The Cost of Conflict: $359 Billion
by James Van Doren
No one likes conflict. OK, almost no one. But since people invariably see things differently and have different values and beliefs, conflict is a normal part of our lives, including our business lives. Conflicts can be real or imagined. In fact, while you might think it takes at least two for conflict to arise, I’d argue that it only takes one person perceiving a conflict for it to be so.
The costs of conflict to business (and to people) are enormous. A 2008 CPP report indicates that, on average, employees spend 2.8 hours per week dealing with conflict. That’s not too bad, right? Until you consider that 2.8 hours per employee per week adds up to approximately $359 billion dollars in paid time. Furthermore, of the employees surveyed, approximately 25% said that avoiding conflict meant they skipped out on work due to illness, or simply to avoid the situation. The costs may be even higher when you consider lost productivity of managers dealing with conflict, impaired performance of other employees who may be dragged into or affected by the conflict, employee turnover, and mistakes made by employees who are distracted by conflict situations. Not to mention potential litigation costs if the issue becomes serious enough!
It is not all doom and gloom, however. While some level of conflict is inevitable, the costs are not, as long as the organization is willing to invest in conflict management training. The return on investment for conflict management training is fairly easy to calculate. A Law Memo article provides some formulas for determining the ROI and payback period of conflict management training. The authors calculate ROI as performance improvement minus the cost of training divided by the cost of training (PI – C /C). The payback period formula they provide is similarly straightforward. They multiply the cost of training by 52 weeks, dividing that by performance improvement (C X 52/PI). The challenge, of course, is determining the baseline amount of time a particular employee or group spends on conflict. That said, it is important to note that some organizations may feel that conflict management training is justifiably important based solely on a corporate culture and values perspective. This is because the human costs of conflict are not always so easy to measure in dollars and cents. But just because those costs aren’t easy to measure doesn’t mean they aren’t there.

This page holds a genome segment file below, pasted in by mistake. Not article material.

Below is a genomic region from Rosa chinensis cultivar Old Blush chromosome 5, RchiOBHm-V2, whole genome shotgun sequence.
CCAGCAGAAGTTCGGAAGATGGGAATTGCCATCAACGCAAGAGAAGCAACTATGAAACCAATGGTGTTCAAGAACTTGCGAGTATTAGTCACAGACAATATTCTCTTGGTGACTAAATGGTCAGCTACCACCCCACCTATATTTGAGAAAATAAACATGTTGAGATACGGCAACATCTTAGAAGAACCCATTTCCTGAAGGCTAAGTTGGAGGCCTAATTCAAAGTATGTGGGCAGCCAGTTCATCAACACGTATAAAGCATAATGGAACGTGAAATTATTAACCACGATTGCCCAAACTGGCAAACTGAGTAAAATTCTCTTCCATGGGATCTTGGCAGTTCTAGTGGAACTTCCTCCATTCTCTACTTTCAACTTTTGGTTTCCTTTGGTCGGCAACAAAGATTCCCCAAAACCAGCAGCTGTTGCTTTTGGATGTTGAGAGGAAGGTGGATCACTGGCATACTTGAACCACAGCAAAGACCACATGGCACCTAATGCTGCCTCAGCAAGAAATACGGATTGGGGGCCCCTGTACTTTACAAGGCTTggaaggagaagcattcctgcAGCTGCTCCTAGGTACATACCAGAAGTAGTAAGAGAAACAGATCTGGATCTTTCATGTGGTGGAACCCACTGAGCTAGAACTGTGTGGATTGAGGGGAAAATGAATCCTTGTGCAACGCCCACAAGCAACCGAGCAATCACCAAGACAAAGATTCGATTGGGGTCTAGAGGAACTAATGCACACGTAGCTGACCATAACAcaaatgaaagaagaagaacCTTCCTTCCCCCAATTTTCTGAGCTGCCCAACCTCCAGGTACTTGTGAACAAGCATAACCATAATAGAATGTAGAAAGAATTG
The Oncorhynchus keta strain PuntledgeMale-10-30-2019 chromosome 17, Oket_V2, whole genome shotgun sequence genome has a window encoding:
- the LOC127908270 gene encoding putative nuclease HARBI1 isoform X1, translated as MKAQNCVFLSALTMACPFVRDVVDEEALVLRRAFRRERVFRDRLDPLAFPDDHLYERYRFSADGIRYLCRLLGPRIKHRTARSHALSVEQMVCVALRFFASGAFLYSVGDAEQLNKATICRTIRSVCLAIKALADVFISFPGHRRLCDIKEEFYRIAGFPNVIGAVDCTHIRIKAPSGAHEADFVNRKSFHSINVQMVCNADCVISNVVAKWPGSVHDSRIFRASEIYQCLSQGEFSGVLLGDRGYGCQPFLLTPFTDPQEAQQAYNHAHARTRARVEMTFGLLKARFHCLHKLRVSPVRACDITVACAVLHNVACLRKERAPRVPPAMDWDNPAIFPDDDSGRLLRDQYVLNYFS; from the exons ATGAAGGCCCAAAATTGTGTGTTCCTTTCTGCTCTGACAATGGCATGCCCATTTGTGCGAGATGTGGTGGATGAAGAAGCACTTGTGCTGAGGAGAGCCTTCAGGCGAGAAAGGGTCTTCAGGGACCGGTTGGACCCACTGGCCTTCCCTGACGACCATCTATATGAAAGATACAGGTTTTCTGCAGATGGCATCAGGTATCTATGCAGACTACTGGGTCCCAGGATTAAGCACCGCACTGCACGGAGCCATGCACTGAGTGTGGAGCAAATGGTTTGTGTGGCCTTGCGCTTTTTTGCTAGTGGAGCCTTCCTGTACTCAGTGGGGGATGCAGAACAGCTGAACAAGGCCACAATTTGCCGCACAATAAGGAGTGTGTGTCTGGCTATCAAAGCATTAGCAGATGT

Whatever the reason for instituting conflict management training, there are a variety of options and approaches. Some training will focus on a negotiation- or mediation-style approach to conflict management. This can be useful when the conflict is overt and not overly emotionally charged. Such conflicts may happen with suppliers, customers, or other institutional entities, like unions. For other types of conflict we may consider non-traditional approaches. Issues like personality conflicts or conflicts that stem from perceived threats to oneself, one’s job, etc., can benefit from tools learned in advanced leadership training like Emotional Intelligence. Other interpersonal conflicts stem from uncertainty or from a cause that’s not clear or not one-dimensional; these can benefit from tools and approaches learned in “positive conflict management” programs. Positive conflict management programs typically seek to reframe conflict as an opportunity to understand different goals and views—and to find common ground, ultimately making things better. Conflict is reframed as an opportunity for positive change and growth. This type of conflict management may use approaches garnered from the positive psychology movement or from Appreciative Inquiry, a positive change methodology.
Regardless of the type of conflict management training you or your organization pursues, the many benefits are clear. If you want to see your productivity increase, if you’d like to see absences and negative emotions decrease, or if you’d just like a happier, healthier workforce, then conflict management training could be a big step in the right direction. It just takes the willingness to invest a little time and a little effort. And the right program.
Weatherhead Executive Education offers a variety of programs that can build conflict management expertise. We have classes in our Communication and Professional Skills series that provide excellent skill building. Additionally, we offer the Emotionally Intelligent Leader Certificate for increased leadership effectiveness. Finally, we offer a conflict management course designed to provide a variety of positive approaches to understanding and mediating conflict.
Read the Previous Article- Beyond Innovation 101: Green Process, Green Product, Green Profit
Read the Next Article- Your Weatherhead Certificate: One Step Closer to Success
Weatherhead School of Management at Case Western Reserve University cultivates creativity, innovation, and purpose-driven leadership to design a better world.